Justice Minister David Ford has said that the case for fundamental reforms within our Prison Service is undeniable.
He was speaking today following the publication of Criminal Justice Inspection Northern Ireland’s (CJINI) report on the corporate governance arrangements within the Northern Ireland Prison Service (NIPS).
The report by Dr Michael Maguire sets out the historical context in which NIPS has operated and developed but highlights the need for transformation of the way in which the Prison Service works.
David Ford said: “Our prison system developed in response to the issues of another day, and while society has changed, and society’s expectations of the Prison Service have changed, the Service itself has not kept pace with those changes.
“This important report highlights fundamental problems within the Prison Service that go beyond the operational issues which the Service and I have been wrestling with in recent months.
“The Service cannot remain in its current form. Fundamental change is essential, otherwise the failures of recent months will be repeated.”
The Minister said that Dr Maguire’s Report will feed into the review of prisons’ being undertaken by Dame Anne Owers.
He said: “The challenge for me as Minister, for leaders within the Prison Service and across the wider political spectrum, is to deliver the fundamental reforms that our Prison Service needs, whether they be structural, operational or cultural.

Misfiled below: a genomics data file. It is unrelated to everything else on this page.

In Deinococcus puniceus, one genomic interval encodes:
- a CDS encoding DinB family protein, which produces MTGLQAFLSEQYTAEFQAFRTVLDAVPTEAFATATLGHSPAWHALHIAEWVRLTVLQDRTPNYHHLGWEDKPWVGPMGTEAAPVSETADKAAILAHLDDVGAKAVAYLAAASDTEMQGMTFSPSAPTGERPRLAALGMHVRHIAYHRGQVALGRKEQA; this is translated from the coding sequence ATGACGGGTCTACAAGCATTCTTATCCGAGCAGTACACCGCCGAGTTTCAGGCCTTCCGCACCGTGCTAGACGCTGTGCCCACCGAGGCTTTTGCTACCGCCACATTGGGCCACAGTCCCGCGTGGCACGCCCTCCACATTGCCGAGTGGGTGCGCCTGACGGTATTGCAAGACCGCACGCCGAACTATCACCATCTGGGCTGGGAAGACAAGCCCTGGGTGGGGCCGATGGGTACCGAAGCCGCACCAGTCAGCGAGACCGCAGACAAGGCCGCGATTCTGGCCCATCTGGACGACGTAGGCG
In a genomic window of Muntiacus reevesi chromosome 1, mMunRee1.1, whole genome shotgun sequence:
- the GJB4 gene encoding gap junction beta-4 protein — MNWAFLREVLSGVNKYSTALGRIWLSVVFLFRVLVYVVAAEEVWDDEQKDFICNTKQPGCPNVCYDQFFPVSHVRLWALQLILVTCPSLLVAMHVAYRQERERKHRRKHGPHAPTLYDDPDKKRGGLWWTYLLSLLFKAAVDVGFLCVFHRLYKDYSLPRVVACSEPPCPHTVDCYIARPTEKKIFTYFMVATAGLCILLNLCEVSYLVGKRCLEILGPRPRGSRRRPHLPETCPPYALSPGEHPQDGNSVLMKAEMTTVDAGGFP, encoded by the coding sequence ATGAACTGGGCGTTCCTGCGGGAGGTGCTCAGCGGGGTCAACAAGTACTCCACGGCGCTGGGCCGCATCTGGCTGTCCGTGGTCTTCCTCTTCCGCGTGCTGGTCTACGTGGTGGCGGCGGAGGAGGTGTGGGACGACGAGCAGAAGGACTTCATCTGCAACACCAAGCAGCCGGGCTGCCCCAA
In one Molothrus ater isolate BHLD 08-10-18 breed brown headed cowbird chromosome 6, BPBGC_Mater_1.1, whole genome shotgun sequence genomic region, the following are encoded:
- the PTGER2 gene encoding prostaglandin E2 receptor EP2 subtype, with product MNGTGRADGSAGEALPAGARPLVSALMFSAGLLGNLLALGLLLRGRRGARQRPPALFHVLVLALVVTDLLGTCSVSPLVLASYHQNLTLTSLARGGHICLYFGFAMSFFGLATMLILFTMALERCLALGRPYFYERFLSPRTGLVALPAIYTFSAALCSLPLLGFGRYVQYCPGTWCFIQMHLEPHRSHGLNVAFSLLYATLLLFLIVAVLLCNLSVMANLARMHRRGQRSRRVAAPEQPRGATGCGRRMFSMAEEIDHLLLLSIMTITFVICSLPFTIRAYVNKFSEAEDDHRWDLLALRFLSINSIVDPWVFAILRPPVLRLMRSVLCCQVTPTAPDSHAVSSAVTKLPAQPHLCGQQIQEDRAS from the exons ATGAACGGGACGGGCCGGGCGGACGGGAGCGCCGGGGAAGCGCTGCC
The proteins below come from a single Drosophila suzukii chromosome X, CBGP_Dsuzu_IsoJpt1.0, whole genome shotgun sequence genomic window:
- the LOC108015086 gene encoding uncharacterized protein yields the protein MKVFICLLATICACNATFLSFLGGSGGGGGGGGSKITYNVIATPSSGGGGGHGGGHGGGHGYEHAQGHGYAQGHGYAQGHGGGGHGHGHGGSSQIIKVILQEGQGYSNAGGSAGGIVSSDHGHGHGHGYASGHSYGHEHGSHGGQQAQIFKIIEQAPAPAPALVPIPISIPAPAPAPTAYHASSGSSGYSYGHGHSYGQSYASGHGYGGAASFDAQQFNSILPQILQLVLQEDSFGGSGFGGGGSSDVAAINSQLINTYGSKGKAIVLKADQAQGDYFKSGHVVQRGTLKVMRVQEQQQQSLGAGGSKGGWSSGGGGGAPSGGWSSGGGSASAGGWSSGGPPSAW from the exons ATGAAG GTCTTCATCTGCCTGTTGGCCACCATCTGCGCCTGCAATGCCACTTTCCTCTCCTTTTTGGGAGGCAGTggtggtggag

“That is why I am committed to the twin-tracked reform programme, which is already underway, comprising the comprehensive Review of Prisons being led by Anne Owers and the Strategic Efficiency and Effectiveness Programme being taken forward within the Prison Service.
“If in the future we are to have a Prison Service in which I as Minister, and the wider community, can all have confidence, we must commit ourselves to fundamentally reforming the Service and we must see it through to completion.”
The Minister also welcomed an agreement reached last week between Prison Service management and the Prison Officers Association (POA) on closer working relationships.
He said: “The Prison Service will face unprecedented challenges over the next few years and in this context, it is essential that both management and the POA work together so that the necessary changes can be made within NIPS. This agreement demonstrates that the Prison Service as an organisation is ready for that challenge.”
Notes to editors:
1. The inspection of the Corporate Governance arrangements of the NI Prison Service is one of a series of planned inspections carried out by the Inspectorate.
2. The inspection was carried out during the first half of 2010.